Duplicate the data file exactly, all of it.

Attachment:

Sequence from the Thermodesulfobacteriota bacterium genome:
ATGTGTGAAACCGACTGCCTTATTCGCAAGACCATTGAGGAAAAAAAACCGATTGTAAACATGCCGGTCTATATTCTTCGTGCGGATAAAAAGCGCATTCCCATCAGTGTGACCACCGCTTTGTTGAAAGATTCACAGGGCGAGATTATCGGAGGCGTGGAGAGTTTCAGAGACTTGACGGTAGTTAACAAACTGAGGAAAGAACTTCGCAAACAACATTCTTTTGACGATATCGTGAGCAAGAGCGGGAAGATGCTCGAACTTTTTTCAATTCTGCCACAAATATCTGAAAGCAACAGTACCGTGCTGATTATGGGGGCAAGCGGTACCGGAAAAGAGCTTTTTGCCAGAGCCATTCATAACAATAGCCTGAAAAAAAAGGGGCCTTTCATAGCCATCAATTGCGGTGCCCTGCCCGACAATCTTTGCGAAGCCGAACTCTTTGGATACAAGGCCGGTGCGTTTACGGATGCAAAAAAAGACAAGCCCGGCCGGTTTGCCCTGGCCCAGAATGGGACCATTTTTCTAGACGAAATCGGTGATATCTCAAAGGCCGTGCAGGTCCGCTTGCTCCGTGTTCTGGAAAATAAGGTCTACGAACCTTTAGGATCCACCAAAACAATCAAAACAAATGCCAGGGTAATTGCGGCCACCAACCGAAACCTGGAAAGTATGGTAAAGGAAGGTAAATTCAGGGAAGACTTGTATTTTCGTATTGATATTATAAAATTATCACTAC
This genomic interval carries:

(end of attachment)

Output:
Sequence from the Thermodesulfobacteriota bacterium genome:
ATGTGTGAAACCGACTGCCTTATTCGCAAGACCATTGAGGAAAAAAAACCGATTGTAAACATGCCGGTCTATATTCTTCGTGCGGATAAAAAGCGCATTCCCATCAGTGTGACCACCGCTTTGTTGAAAGATTCACAGGGCGAGATTATCGGAGGCGTGGAGAGTTTCAGAGACTTGACGGTAGTTAACAAACTGAGGAAAGAACTTCGCAAACAACATTCTTTTGACGATATCGTGAGCAAGAGCGGGAAGATGCTCGAACTTTTTTCAATTCTGCCACAAATATCTGAAAGCAACAGTACCGTGCTGATTATGGGGGCAAGCGGTACCGGAAAAGAGCTTTTTGCCAGAGCCATTCATAACAATAGCCTGAAAAAAAAGGGGCCTTTCATAGCCATCAATTGCGGTGCCCTGCCCGACAATCTTTGCGAAGCCGAACTCTTTGGATACAAGGCCGGTGCGTTTACGGATGCAAAAAAAGACAAGCCCGGCCGGTTTGCCCTGGCCCAGAATGGGACCATTTTTCTAGACGAAATCGGTGATATCTCAAAGGCCGTGCAGGTCCGCTTGCTCCGTGTTCTGGAAAATAAGGTCTACGAACCTTTAGGATCCACCAAAACAATCAAAACAAATGCCAGGGTAATTGCGGCCACCAACCGAAACCTGGAAAGTATGGTAAAGGAAGGTAAATTCAGGGAAGACTTGTATTTTCGTATTGATATTATAAAATTATCACTAC
This genomic interval carries: